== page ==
After the New York Police Department was already investigated after a restraint-related death, it seems that yet again the overuse of force brings the NYPD to the second such death.
In the case of Ronald Singleton, the medical examiner included physical restraint by police as a contributing factor to the events that led to his death. Singleton went into cardiac arrest after having been restrained by a police officer. He died in the ambulance, on his way to the hospital, and the medical examiner ruled the death of the 45-year-old a homicide.
Now, the Manhattan district attorney’s office will be leading an investigation meant to determine who is responsible for Singleton’s death. According to a police spokesman, the NYPD will be fully cooperative with the DA’s office.
During Singleton’s arrest, the man allegedly became irate and combative- he, as police declare, fought with an NYPD officer after having exited the St. Patrick’s Cathedral.
As soon as emergency services officers arrived at the scene (they had been called in by the patrolling officer), Singleton was restrained and placed in a protective body wrap.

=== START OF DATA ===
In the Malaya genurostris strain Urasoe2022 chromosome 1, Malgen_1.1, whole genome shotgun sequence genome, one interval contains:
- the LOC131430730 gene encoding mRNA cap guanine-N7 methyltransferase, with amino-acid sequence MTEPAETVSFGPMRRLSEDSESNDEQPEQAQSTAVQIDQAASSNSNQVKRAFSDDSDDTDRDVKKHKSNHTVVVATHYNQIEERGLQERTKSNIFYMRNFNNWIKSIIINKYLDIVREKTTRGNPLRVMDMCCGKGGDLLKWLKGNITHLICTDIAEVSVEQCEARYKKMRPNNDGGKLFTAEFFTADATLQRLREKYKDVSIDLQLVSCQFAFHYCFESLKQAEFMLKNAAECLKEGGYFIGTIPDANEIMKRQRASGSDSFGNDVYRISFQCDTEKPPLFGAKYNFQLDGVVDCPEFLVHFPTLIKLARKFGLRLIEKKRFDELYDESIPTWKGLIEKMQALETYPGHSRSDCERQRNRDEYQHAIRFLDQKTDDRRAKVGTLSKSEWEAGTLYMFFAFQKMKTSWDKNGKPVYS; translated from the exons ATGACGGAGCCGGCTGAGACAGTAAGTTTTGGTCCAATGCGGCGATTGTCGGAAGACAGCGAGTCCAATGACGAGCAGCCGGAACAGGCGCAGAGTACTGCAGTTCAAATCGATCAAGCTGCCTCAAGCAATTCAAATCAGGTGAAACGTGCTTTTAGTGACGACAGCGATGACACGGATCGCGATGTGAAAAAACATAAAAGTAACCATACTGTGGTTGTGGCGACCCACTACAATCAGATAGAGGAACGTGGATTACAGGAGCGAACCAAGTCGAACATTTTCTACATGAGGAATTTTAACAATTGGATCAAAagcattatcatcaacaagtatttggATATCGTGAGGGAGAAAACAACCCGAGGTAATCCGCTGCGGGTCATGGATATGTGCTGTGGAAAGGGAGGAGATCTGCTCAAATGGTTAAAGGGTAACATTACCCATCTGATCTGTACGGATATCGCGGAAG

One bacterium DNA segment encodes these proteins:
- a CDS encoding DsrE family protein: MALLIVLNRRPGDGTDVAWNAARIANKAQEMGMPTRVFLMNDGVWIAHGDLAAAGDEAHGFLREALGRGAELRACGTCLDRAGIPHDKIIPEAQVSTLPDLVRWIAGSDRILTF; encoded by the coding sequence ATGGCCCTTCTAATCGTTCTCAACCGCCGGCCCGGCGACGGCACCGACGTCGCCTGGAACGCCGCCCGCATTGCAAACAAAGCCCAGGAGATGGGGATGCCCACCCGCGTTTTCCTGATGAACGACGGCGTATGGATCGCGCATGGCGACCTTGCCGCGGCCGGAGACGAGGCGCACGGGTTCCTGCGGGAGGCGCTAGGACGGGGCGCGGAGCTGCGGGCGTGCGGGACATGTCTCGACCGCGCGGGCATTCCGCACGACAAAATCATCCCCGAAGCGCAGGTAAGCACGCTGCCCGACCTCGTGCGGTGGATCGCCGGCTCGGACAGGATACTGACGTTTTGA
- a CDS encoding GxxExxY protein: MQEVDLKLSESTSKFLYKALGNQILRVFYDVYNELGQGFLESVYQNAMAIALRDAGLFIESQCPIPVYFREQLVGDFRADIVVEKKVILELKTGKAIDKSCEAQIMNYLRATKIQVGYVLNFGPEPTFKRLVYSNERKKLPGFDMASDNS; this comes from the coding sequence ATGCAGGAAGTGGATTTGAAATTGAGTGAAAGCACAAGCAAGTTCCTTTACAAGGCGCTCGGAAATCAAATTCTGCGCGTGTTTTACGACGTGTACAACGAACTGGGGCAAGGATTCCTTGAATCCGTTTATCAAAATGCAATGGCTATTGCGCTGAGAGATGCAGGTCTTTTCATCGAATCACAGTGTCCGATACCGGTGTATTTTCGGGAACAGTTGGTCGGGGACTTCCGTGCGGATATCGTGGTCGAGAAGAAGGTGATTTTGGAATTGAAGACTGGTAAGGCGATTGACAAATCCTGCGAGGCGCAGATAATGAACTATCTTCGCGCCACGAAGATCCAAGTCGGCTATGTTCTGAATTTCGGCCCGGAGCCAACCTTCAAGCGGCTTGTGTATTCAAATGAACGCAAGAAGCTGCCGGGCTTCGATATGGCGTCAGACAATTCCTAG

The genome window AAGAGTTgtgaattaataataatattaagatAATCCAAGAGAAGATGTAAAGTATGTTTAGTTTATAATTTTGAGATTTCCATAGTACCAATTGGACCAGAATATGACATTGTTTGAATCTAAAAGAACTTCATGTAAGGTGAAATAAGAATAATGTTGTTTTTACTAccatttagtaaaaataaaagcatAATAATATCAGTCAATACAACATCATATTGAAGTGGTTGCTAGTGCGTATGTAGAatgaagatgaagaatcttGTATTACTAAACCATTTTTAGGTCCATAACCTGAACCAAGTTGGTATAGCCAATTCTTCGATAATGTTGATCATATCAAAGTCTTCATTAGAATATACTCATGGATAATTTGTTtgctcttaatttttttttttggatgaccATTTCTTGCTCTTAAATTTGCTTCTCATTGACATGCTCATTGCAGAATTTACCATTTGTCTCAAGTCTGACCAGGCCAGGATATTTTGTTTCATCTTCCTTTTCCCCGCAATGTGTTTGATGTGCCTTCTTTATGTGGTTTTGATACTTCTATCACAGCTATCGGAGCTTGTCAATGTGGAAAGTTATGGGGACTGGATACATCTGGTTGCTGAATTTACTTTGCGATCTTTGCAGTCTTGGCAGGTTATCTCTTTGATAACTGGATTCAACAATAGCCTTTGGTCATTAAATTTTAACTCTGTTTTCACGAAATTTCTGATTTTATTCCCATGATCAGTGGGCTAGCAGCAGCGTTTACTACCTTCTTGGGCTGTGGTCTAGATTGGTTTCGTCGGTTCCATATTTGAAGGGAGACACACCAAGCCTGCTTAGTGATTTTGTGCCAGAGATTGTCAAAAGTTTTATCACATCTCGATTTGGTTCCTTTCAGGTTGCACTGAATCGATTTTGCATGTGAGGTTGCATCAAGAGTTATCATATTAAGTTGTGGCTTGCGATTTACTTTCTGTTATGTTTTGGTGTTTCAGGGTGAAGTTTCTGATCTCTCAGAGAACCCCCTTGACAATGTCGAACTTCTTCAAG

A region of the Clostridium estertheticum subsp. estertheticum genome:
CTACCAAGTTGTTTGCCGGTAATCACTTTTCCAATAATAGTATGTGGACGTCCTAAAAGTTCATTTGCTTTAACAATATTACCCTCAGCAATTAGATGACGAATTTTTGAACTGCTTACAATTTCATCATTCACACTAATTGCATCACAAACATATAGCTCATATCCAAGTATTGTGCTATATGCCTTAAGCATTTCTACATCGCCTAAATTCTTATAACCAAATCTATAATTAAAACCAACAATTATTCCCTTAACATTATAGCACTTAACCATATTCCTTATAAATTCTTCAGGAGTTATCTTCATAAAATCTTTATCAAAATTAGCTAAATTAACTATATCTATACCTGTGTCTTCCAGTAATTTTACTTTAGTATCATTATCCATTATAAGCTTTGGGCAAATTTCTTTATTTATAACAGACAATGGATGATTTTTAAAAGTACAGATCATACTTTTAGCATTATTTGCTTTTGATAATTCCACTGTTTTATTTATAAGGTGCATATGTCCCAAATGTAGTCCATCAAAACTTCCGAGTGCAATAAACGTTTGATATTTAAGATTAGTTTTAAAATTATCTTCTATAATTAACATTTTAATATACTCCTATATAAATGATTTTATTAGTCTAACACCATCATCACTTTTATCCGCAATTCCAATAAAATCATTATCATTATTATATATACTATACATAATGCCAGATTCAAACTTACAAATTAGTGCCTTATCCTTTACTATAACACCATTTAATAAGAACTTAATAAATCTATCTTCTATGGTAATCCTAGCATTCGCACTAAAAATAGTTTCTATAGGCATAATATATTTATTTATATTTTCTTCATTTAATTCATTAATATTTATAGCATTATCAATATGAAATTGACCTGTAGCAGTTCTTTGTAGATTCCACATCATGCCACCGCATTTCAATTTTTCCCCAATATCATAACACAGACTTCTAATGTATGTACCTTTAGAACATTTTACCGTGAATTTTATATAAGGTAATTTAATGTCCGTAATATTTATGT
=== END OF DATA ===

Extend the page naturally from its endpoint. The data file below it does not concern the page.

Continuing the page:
After the body of the 45-year-old was examined, officials explained that the man had been in an acute state of delirium because of a severe intoxication caused by PCP. PCP is a potent hallucinogenic drug also known as angel dust. The medical examiner’s office also cited high blood pressure, obesity and atherosclerosis as contributing factors to Singleton’s death.
Initially, the man was being transported to a hospital where he would have undergone a psychiatric evaluation according to police department protocols, but the ambulance rerouted to a hospital that was closer when the man went into cardiac arrest. The hospital pronounced him dead on arrival.
The reactions over Singleton’s death were exacerbated by Friday’s ruling connected to the 43-year-old African American Eric Garner who was killed by a police officer in a chokehold on Staten Island. The shooting of unarmed Michael Brown also made the public more sensitive to the entire situation.
The events had citizens ask the question of whether police officers weren’t acting too forcefully when detaining suspects.
Currently, the New York Police Department hasn’t responded to questions about the officer involved in Singleton’s restraint and neither has the city’s largest police union, the Patrolmen’s Benevolent Association.
In the following days, the district attorney’s office will be investigating what happened between the officer that restrained Singleton and pending that investigation, the public will see if the police department was directly connected to another homicide case.